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Less expertise in rural areas affects seniors to age well


Ageing in rural communities can be improved by more specialist training for the aged care and health workforces, Professor Joseph Ibrahim tells Australian Ageing Agenda.

Monash University Consulting Physician in Geriatric Medicine Professor Joseph Ibrahim said more recognition was required about the need for expertise in the rural workforce along with specialist training and skills.

“One of the strengths in regional areas is their ability to multitask and problem solve with what they have,” Professor Ibrahim told AAA.

“But often rural people miss out on some of the benefits that occur in larger cities where other people have access to more services and more competition.”

Professor Ibrahim was talking ahead of his appearance at the Australian Association of Gerontology’s regional symposium on ageing in rural communities in Wagga Wagga next month where he will discuss premature deaths in residential aged care.

Professor Joseph Ibrahim

He led research published last year that examined deaths among aged care residents reported to Australian coroners between 2000 and 2013.

The research made 104 recommendations for providers that aim to reduce the risk of injury to aged care residents and another eight targeting the whole aged care sector.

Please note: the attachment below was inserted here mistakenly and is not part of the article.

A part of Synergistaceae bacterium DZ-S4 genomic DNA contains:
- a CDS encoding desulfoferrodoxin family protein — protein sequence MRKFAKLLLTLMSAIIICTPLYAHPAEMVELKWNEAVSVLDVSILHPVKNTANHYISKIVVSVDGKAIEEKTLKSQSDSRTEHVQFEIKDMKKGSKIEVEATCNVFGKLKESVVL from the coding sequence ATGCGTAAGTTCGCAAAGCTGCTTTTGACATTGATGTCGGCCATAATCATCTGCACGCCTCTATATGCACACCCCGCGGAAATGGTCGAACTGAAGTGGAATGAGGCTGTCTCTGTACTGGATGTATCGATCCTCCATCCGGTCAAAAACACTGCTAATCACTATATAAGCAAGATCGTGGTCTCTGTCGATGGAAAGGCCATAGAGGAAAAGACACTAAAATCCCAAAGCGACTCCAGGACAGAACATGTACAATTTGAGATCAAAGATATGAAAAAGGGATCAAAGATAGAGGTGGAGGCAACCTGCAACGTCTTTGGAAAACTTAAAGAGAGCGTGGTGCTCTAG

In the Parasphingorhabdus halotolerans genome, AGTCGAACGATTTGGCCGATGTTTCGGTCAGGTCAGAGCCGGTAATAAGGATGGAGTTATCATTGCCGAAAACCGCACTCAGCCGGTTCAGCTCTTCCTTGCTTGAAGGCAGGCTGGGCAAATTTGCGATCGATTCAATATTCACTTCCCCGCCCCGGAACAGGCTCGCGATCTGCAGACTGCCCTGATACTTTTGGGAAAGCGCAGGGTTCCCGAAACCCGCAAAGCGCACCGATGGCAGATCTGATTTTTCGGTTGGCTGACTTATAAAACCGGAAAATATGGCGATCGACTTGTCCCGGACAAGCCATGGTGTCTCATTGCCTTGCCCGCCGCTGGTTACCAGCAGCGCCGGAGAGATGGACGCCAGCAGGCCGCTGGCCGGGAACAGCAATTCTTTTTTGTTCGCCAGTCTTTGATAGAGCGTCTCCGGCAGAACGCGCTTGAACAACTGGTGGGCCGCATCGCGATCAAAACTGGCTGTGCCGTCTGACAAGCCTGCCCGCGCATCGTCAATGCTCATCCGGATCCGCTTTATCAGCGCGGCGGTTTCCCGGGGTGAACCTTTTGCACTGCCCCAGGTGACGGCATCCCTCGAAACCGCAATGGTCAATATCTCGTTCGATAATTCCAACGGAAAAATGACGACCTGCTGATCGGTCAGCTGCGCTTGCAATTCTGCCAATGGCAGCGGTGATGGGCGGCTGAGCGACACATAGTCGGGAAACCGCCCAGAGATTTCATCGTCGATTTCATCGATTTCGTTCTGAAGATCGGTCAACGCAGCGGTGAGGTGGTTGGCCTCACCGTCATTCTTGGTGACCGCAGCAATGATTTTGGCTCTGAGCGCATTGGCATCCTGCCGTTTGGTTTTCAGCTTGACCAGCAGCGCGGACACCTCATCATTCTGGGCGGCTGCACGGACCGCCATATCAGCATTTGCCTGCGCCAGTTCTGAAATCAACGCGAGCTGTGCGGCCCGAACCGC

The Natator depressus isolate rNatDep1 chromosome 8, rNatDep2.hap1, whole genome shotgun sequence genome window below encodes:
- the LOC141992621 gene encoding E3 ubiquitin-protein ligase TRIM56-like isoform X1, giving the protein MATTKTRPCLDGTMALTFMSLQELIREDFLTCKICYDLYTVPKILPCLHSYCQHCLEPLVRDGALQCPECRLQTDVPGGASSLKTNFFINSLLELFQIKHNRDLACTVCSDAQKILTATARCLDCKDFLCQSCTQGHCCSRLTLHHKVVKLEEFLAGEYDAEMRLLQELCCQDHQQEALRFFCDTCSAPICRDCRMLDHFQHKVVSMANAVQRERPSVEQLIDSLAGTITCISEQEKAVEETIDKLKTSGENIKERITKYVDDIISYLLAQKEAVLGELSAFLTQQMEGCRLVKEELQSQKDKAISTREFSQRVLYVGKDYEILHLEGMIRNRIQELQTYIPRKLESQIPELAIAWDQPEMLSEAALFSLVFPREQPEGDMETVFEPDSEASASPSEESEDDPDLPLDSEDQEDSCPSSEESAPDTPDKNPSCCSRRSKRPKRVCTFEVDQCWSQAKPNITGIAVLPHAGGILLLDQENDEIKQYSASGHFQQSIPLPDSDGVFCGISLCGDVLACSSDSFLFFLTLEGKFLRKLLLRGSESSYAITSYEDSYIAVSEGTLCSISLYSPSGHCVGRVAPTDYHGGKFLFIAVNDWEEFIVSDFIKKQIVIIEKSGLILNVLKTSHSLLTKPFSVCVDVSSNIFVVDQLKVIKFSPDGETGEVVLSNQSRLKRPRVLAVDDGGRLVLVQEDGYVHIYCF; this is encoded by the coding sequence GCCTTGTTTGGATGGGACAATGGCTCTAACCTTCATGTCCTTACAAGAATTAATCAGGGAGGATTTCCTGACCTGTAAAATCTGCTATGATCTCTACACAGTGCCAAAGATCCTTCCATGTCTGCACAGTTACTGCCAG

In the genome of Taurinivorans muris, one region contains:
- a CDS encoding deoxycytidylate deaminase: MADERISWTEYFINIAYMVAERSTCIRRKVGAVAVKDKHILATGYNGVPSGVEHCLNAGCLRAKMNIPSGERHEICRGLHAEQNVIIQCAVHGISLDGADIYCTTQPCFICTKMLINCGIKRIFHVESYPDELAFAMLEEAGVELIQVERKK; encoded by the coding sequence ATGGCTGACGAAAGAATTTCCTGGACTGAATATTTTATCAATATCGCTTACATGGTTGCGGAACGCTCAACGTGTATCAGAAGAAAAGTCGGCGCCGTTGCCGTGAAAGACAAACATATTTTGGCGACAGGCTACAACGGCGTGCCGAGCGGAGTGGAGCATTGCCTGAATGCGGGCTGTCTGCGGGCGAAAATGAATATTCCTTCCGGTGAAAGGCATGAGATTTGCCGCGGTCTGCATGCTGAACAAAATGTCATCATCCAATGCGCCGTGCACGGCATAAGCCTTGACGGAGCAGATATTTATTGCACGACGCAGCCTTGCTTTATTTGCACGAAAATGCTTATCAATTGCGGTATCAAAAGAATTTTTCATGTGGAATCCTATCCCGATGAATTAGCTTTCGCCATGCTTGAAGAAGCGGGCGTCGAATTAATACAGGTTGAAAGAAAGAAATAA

Falls, choking on food, complications from clinical care and suicide are among the top causes of premature and preventable deaths in aged care facilities, according to the research.

Professor Ibrahim said they were unable test whether the causes of premature deaths in aged care differed between metropolitan and rural settings.

However he said there were identified pros and cons for each settings.

“Rural services tend to be smaller, more personal and people have a greater investment in them, whereas bigger providers may have more expertise available,” Professor Ibrahim said.

He said providers could address premature deaths in aged care by implementing the 112 recommendations in the report.

“We made a range of recommendations to do with better assessments with residents through to better acts of care and better gathering of information when things go wrong to understand why they’ve gone wrong and to address it.”

Rewriting aged care legislation is among other ways premature deaths in aged care can be reduced, he said.

“The Aged Care Act needs to be rewritten because it is now over 20 years old, and it really needs to be changed to look at what a contemporary aged care service should look like.

“We should be building and operating places that we would be happy to live in rather than places that you go to because you’ve got no other choice or alternative in terms of your care needs,” Professor Ibrahim said.

The Symposium will take place at the Charles Sturt University Wagga Wagga campus on 8 – 10 August.

AAA has a formal partnership with the Australian Association of Gerontology.

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